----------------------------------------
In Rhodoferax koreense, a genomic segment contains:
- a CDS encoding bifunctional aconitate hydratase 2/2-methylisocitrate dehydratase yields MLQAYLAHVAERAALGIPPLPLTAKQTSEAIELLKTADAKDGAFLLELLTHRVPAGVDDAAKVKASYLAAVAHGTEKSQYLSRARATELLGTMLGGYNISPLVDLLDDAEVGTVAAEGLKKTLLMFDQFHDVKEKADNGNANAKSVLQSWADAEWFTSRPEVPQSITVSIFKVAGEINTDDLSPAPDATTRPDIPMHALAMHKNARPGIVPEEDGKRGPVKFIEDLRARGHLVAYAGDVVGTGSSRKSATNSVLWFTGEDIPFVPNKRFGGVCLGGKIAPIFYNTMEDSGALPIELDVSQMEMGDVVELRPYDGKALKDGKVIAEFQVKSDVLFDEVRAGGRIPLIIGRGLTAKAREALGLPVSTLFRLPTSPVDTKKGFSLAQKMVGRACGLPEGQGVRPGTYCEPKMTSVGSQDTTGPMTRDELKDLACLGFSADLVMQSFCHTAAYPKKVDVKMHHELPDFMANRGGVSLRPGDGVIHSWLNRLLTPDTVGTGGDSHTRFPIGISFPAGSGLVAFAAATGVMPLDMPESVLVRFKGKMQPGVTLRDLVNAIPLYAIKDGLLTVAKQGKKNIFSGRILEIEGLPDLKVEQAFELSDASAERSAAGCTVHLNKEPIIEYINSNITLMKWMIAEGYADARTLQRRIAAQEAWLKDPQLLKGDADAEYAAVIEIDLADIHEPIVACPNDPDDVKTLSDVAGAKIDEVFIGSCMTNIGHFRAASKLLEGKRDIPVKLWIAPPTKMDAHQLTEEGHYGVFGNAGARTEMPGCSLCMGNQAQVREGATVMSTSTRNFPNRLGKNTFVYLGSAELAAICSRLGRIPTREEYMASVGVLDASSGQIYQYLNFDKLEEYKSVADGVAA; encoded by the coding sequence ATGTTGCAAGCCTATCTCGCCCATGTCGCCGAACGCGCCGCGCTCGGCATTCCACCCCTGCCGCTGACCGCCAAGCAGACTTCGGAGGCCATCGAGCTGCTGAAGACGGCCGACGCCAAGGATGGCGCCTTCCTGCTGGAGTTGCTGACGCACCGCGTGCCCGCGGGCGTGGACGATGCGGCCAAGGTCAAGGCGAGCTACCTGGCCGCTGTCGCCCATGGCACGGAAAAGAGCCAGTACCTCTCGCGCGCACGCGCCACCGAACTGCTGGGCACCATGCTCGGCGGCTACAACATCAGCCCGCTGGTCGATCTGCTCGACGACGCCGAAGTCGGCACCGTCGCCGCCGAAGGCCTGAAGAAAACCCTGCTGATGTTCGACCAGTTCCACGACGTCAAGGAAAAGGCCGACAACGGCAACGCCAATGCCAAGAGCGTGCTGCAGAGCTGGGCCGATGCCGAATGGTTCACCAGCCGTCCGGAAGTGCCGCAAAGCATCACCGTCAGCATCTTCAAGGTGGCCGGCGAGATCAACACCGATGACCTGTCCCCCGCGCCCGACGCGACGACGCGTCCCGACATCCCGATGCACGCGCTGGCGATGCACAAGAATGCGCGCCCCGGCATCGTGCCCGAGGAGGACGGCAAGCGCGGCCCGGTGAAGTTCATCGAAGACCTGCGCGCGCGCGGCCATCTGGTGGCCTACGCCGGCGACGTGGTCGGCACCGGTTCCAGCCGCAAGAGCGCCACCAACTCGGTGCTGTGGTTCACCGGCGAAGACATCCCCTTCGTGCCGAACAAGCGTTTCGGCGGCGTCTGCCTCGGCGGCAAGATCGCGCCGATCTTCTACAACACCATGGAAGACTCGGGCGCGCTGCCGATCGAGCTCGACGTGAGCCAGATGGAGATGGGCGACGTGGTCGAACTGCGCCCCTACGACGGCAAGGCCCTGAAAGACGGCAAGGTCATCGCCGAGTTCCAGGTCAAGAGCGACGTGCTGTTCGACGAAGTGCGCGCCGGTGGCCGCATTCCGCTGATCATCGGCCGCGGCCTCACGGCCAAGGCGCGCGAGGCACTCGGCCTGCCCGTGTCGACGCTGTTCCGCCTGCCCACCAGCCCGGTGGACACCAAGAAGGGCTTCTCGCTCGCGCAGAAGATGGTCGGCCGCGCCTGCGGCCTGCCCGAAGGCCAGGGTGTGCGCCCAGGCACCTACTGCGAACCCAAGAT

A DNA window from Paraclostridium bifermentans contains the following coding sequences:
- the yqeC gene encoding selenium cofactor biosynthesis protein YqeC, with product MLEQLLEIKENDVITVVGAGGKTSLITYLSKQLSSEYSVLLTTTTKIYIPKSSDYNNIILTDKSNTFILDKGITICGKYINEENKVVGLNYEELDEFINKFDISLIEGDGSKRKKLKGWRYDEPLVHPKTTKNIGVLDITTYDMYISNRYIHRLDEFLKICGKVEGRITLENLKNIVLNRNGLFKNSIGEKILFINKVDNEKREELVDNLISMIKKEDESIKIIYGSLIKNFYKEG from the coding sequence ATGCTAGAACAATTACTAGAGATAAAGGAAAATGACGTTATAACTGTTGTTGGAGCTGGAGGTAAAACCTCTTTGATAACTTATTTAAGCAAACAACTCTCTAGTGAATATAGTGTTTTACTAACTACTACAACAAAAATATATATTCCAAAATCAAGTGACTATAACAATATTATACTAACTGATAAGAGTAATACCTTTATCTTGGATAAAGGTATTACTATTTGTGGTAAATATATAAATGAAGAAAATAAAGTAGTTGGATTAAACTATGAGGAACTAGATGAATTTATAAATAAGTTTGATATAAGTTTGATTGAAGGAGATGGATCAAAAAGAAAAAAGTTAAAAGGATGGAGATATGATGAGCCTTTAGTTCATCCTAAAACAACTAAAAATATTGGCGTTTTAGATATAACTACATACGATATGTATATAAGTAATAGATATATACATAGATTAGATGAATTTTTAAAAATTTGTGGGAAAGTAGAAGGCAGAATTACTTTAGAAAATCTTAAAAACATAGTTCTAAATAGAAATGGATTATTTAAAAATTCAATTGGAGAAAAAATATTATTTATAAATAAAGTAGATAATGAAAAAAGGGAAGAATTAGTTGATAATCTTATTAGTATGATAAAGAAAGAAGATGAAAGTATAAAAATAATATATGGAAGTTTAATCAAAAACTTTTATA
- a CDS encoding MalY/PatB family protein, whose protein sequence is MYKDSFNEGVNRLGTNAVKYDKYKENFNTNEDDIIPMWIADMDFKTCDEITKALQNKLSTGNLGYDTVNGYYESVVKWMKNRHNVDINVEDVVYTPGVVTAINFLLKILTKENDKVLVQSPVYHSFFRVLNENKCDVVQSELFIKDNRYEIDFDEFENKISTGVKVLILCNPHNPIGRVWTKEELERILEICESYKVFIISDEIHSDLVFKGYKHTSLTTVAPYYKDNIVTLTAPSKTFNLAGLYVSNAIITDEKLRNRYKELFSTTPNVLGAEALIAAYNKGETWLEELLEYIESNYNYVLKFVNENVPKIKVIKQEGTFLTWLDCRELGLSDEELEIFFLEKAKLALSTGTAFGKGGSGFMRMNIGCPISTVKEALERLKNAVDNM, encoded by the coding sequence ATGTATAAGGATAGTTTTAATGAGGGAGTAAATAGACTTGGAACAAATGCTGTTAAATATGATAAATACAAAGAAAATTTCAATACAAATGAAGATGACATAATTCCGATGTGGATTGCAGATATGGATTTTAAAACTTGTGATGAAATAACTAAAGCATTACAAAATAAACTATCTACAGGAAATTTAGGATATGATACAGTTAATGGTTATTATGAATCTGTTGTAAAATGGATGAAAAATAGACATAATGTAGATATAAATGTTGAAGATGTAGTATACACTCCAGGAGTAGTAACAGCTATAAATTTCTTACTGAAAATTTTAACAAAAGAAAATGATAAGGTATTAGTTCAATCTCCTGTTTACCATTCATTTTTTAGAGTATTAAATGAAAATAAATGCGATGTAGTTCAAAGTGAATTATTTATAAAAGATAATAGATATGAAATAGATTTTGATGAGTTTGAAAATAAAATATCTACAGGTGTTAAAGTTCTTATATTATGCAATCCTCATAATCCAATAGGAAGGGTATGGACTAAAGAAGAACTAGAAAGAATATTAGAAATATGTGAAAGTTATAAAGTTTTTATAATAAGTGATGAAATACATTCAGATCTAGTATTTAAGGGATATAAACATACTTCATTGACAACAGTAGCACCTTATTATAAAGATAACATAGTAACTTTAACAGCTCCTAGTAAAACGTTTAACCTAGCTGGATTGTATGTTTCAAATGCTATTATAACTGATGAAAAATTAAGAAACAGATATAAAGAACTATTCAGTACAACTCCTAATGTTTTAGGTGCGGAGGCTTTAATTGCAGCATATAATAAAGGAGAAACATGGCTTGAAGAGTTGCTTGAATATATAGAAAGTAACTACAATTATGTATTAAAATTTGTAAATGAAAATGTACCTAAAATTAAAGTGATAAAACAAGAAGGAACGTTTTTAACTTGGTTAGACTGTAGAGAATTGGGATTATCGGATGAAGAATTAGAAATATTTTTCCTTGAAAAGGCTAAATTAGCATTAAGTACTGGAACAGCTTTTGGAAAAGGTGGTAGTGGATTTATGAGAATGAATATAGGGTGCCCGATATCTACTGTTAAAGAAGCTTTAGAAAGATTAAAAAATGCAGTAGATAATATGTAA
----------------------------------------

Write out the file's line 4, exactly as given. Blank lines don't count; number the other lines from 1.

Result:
- the yqeC gene encoding selenium cofactor biosynthesis protein YqeC, with product MLEQLLEIKENDVITVVGAGGKTSLITYLSKQLSSEYSVLLTTTTKIYIPKSSDYNNIILTDKSNTFILDKGITICGKYINEENKVVGLNYEELDEFINKFDISLIEGDGSKRKKLKGWRYDEPLVHPKTTKNIGVLDITTYDMYISNRYIHRLDEFLKICGKVEGRITLENLKNIVLNRNGLFKNSIGEKILFINKVDNEKREELVDNLISMIKKEDESIKIIYGSLIKNFYKEG from the coding sequence ATGCTAGAACAATTACTAGAGATAAAGGAAAATGACGTTATAACTGTTGTTGGAGCTGGAGGTAAAACCTCTTTGATAACTTATTTAAGCAAACAACTCTCTAGTGAATATAGTGTTTTACTAACTACTACAACAAAAATATATATTCCAAAATCAAGTGACTATAACAATATTATACTAACTGATAAGAGTAATACCTTTATCTTGGATAAAGGTATTACTATTTGTGGTAAATATATAAATGAAGAAAATAAAGTAGTTGGATTAAACTATGAGGAACTAGATGAATTTATAAATAAGTTTGATATAAGTTTGATTGAAGGAGATGGATCAAAAAGAAAAAAGTTAAAAGGATGGAGATATGATGAGCCTTTAGTTCATCCTAAAACAACTAAAAATATTGGCGTTTTAGATATAACTACATACGATATGTATATAAGTAATAGATATATACATAGATTAGATGAATTTTTAAAAATTTGTGGGAAAGTAGAAGGCAGAATTACTTTAGAAAATCTTAAAAACATAGTTCTAAATAGAAATGGATTATTTAAAAATTCAATTGGAGAAAAAATATTATTTATAAATAAAGTAGATAATGAAAAAAGGGAAGAATTAGTTGATAATCTTATTAGTATGATAAAGAAAGAAGATGAAAGTATAAAAATAATATATGGAAGTTTAATCAAAAACTTTTATA